There are poems that do one of these things. There are others that do two. It may be that the best do all three. But what is the source of a poem’s delight? How does a poem instruct without becoming overly pedantic or didactic? And how does a poem leave us so happily wounded? This is a workshop that means to be both generative, resulting in new poems, and reactive, confronting and commenting on existing ones. We’ll discuss the terms “delight,” “instruct,” and “wound”; we’ll talk about models that do one or more of these things; and we’ll work to do the same. We’ll write (and share what we write) in class, and we’ll write away from class. Bring writing materials and two poems you want or need response to, with 17 copies for the entire class. Bring good humor, generosity, and rigor.

ONE-ON-ONE CONFERENCES AND FACULTY
Participants whose tuition is paid-in-full may schedule a one-on-one conference with one of our experienced faculty for a one-hour session. There is an additional cost of $95 for these conferences, scheduled outside workshop sessions. Ten page conference manuscripts must be prepared in advance, and conferences are scheduled on a first come, first served basis.
 

SALLY BLIUMIS-DUNN’s books are: Second Skin (published by Wind Publications, 2010) and Talking Underwater, (Wind 2007). Her poems have appeared in BigCityLit, Lumina, New York Times, Nimrod, The Paris Review, PBS News Hour, Prairie Schooner, Poetry London, RATTLE, Rattapallax, Spoon River Poetry Review and in the Helicon Nine anthology, Chance of A Ghost. In 2008, she was invited to read in the “Love Poems Program” at the Library of Congress. In 2002, she was a finalist for the Nimrod/Hardman Pablo Neruda Prize. She teaches Modern Poetry and Creative Writing at Manhattanville College and lives in Armonk, New York with her husband, John. They share four children, Ben, Angie, Kaitlin and Fiona.

Nickole BrownNICKOLE BROWN’s books include her debut, Sister, a novel-in-poems (Red Hen Press, 2007) and Fanny Says, a biography-in-poems of her grandmother (to be published by BOA Editions in May 2015). She studied at Oxford University as an English Speaking Union Scholar, received her MFA from Vermont College of Fine Arts, and was an editorial assistant for the late Hunter S. Thompson. She has received grants from the National Endowment for the Arts, the Kentucky Foundation for Women, and the Kentucky Arts Council. She worked at the independent literary press, Sarabande Books, for ten years and was a National Publicity Consultant for Arktoi Books. Currently, she teaches at the University of Arkansas at Little Rock and is the Editor for the Marie Alexander Series in Prose Poetry.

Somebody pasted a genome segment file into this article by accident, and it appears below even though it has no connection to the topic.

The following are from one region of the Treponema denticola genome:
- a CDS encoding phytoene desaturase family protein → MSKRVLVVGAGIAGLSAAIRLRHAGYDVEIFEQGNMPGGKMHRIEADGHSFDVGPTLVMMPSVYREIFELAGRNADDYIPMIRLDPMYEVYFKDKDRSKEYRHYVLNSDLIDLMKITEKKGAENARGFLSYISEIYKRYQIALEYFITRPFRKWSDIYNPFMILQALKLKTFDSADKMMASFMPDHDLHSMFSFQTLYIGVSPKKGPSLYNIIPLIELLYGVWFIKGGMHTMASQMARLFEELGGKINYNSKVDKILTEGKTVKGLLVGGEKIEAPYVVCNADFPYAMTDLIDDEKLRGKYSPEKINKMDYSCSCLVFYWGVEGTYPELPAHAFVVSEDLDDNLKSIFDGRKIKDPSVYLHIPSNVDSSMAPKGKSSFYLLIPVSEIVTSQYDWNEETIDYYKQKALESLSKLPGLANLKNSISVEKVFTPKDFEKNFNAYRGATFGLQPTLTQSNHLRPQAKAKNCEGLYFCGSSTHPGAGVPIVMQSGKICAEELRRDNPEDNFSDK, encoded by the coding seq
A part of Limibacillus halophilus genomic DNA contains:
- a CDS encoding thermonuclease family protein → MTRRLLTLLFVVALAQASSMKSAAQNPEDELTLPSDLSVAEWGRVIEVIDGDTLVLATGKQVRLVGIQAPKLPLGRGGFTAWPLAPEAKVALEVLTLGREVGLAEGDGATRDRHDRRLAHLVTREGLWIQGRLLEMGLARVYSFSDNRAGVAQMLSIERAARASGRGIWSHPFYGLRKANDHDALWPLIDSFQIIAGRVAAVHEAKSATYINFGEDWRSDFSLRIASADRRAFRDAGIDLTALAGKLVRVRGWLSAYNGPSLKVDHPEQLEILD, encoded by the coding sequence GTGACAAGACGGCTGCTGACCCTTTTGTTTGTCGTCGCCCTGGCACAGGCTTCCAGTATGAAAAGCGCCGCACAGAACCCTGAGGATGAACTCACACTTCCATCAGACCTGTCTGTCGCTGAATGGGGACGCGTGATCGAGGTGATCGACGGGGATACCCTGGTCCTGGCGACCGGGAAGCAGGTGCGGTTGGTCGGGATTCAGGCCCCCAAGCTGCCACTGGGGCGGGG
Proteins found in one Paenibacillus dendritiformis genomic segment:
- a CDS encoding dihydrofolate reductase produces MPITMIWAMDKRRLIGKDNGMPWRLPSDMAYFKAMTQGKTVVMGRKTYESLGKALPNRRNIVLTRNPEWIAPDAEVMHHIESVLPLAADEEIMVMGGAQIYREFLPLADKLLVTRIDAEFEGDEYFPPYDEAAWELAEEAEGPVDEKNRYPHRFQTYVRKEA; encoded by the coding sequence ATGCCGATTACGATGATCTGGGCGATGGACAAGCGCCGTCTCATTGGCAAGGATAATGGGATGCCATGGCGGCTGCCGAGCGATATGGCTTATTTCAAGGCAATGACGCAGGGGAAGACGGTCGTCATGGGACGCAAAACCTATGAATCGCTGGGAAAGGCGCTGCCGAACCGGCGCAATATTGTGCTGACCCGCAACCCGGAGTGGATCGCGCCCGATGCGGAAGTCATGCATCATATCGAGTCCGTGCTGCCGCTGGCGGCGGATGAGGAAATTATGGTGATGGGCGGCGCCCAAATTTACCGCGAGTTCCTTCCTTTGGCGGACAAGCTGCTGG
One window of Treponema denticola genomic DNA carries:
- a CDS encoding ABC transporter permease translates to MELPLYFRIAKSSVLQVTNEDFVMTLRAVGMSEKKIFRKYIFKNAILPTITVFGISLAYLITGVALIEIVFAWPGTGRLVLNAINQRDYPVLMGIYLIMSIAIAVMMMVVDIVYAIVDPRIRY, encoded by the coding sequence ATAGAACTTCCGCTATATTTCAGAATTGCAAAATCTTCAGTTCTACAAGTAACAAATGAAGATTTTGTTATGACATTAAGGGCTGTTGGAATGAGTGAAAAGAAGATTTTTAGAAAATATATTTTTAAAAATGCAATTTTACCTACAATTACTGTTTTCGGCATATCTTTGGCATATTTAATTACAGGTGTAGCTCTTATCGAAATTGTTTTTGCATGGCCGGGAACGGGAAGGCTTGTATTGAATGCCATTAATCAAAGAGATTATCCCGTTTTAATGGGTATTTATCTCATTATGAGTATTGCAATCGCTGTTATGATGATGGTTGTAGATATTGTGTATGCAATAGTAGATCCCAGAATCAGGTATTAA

Ginger MurchisonGINGER MURCHISON together with Thomas Lux founded POETRY at TECH, where she served as Associate Director for five years and has been one of its McEver Visiting Chairs in Poetry since 2009. A three-time Pushcart nominee, she is a graduate of Warren Wilson's M.F.A. Program for Writers and Editor-in-Chief of the acclaimed Cortland Review. Her first chapbook of poems, Out Here, was published by Jeanne Duval Editions in 2008. She has published interviews with A.E. Stallings and Stephen Dobyns, and has poems published in Atlanta Review, Chattahoochee Review, Terminus Magazine, Poetry Kanto, and Mead and Connotations online.